The second notable Hobart with somewhat obscure Australian connections is Sir Percy (Hobo) Hobart. Hobo was a noted tank strategist (much admired by the German commanders, Guderan & Rommel), who was rescued by Winston Churchill from obscurity as a private in the Home Guard at the beginning of the Second World War. Hobo, put by Churchill into a position of authority, developed the so-called "Funnies" which played a crucial role in the D-Day landings and the subsequent advance across Western Europe to Berlin and final victory in Europe.
"Sir Percy was not an easy man. Like many dynamic men he was difficult in many ways. He suffered in his military career when dealing with those who were not so fond of him or so ready to make allowance for his explosiveness. He was deeply admired and also feared. Few men have left so deep an impression on people and their profession and in his case the evolution of military technique." So wrote Kenneth Macksey in his biography of Hobo, the "Armoured Crusader".
And here is the obscure Australian connection, Hobo's sister, Elizabeth, married Viscount Montgomery of Alamein who spent part of his childhood in Tasmania where his father was the Bishop.
Turning now to the Hobart-Hampden's, I will deal with them in chronological order. Firstly, my grandfather, Ernest Miles, who was born in 1864 and died in 1947. Ernest has always been a shadowy figure to me but his importance in the inter-war years lay in his ability to understand Japanese intentions and their likely impact on British interests. He was a noted linguist, fluent in Japanese and his role in intelligence gathering in the inter war years is well described by Michael Smith in his book "The Emperor's Codes".
Ernest's connection with Australia is that he worked very closely with a Royal Australian Navy Paymaster Lieutenant, Eric Nave. Nave, himself, was a Japanese linguist and was involved with my grandfather in breaking the Japanese codes.
As Eric Nave wrote, "It was fortunate for me that I had available in the next room two eminent Japanese scholars, Hobart-Hampden and Sir Harold Parlett, who were always willing to come to my assistance when needed".
As the introduction to Michael Smith's book says, "The Emperor's Codes is the first full account of the critical role played by British and Australian codebreakers in deciphering Japanese codes."
Turning now to my predecessor, Frederick Vere Hobart-Hampden, the 9th Earl of Buckinghamshire and the 13th Lord Hobart.
Vere is one of the exceptions in this story in that he lived and worked in Australia for most of his adult life. He described himself as a "gentleman jackeroo" which the former Australian High Commissioner to the UK , Richard Alston, pointed out to me, is a contradiction in terms. Vere saw service during the war with the Royal Australian Air Force and late in his life married an Australian, Margot McCrae, from Sydney.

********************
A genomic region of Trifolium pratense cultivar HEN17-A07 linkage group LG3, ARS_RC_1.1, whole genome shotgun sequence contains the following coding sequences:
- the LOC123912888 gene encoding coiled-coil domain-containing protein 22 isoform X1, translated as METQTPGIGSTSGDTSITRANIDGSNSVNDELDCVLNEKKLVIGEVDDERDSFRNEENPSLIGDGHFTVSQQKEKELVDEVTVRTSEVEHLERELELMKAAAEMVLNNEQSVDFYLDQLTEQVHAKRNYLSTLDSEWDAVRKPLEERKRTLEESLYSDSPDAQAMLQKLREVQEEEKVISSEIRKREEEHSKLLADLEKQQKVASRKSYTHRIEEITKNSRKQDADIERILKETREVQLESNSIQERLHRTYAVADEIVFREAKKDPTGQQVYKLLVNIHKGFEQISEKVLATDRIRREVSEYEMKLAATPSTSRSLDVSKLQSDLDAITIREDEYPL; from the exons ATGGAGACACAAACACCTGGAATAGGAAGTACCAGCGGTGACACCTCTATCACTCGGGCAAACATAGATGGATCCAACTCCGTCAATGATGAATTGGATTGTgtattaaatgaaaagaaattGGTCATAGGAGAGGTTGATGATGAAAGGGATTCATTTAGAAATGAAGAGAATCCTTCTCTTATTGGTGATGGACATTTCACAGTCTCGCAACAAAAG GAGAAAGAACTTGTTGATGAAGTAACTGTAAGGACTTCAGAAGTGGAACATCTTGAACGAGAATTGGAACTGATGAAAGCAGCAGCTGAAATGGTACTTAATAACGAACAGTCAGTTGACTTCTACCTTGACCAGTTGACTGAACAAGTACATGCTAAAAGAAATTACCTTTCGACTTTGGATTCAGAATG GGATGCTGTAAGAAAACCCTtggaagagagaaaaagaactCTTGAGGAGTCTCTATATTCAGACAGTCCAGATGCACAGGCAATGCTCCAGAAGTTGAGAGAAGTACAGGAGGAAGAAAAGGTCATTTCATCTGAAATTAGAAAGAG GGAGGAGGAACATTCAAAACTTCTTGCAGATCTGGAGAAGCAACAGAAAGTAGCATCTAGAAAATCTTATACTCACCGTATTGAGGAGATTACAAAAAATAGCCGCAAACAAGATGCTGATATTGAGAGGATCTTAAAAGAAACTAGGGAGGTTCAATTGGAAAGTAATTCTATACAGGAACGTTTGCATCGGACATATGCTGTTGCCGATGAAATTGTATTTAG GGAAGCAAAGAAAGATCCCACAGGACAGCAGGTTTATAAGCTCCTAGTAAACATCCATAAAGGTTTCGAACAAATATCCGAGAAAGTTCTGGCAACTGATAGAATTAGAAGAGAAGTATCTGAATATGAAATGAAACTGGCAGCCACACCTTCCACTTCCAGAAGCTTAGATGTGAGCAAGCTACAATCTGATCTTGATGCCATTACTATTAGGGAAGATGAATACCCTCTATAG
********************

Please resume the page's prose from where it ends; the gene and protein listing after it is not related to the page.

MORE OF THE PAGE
Which brings me on to myself as the 14th Lord Hobart and 10th Earl of Buckinghamshire.
I often think about life's coincidences. I was born in Madras, close to Fort George where the memorial to Robert Hobart's first wife and son was erected. Two of the Hobart's were governors of Madras. I was one of the first post graduate students at the Institute of Commonwealth Students, now part of the Australia Centre in King's College, London University. I succeeded my kinsman Vere who spent much of his early life in Queensland. I arranged and attended Vere's funeral in April 1983 in Blickling, Norfolk and left the same afternoon for Australia. Some two weeks later I was in Hobart at the invitation of the late Doug Plaister, Lord Mayor of Hobart, and Gloria Rankin of the First Settlers Association and staying in the Earl of Buckinghamshire suite at the Casino, Sandy Bay.
In May 1983, I remember sitting in the sunshine in Hobart looking at the statue erected to Sir john Franklin. He, like Banks, travelled the world. In Franklin's case, from Hobart to the North West Passage, where he lost his life. I remembered in particular the passage from Ecclesiastes, "Let us now praise famous men and our fathers that begat us". How apt these words are for my forbears and the forbears of the Hobart Town 1804 First Settlers Association members.
It has been a pleasure for Alison and I to be associated with Hobart, Tasmania and Australia, through the Hobart Town 1804 First Settlers Association and latterly by being Chairman of the Cook Society and Chairman of the Britain Australia Society .I hope our relationship with our many friends in Hobart and Australia will continue for many years to come.
3 August 2012